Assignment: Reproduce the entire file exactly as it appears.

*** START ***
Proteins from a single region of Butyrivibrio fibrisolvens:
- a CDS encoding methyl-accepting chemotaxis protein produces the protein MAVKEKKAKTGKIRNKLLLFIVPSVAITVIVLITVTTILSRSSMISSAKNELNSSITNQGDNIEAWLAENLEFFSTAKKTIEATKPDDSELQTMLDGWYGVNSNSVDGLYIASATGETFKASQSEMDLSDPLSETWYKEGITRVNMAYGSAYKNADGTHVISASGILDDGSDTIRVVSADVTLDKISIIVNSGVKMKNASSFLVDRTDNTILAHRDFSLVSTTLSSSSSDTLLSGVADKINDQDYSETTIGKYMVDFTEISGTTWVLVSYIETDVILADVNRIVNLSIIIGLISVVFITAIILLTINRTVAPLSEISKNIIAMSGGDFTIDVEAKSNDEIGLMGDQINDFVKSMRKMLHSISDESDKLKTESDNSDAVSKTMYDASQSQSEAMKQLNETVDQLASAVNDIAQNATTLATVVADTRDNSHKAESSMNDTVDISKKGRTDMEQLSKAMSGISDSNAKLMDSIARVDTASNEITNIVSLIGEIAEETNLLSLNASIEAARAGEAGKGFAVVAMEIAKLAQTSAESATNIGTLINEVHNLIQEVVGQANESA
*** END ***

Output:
Proteins from a single region of Butyrivibrio fibrisolvens:
- a CDS encoding methyl-accepting chemotaxis protein produces the protein MAVKEKKAKTGKIRNKLLLFIVPSVAITVIVLITVTTILSRSSMISSAKNELNSSITNQGDNIEAWLAENLEFFSTAKKTIEATKPDDSELQTMLDGWYGVNSNSVDGLYIASATGETFKASQSEMDLSDPLSETWYKEGITRVNMAYGSAYKNADGTHVISASGILDDGSDTIRVVSADVTLDKISIIVNSGVKMKNASSFLVDRTDNTILAHRDFSLVSTTLSSSSSDTLLSGVADKINDQDYSETTIGKYMVDFTEISGTTWVLVSYIETDVILADVNRIVNLSIIIGLISVVFITAIILLTINRTVAPLSEISKNIIAMSGGDFTIDVEAKSNDEIGLMGDQINDFVKSMRKMLHSISDESDKLKTESDNSDAVSKTMYDASQSQSEAMKQLNETVDQLASAVNDIAQNATTLATVVADTRDNSHKAESSMNDTVDISKKGRTDMEQLSKAMSGISDSNAKLMDSIARVDTASNEITNIVSLIGEIAEETNLLSLNASIEAARAGEAGKGFAVVAMEIAKLAQTSAESATNIGTLINEVHNLIQEVVGQANESA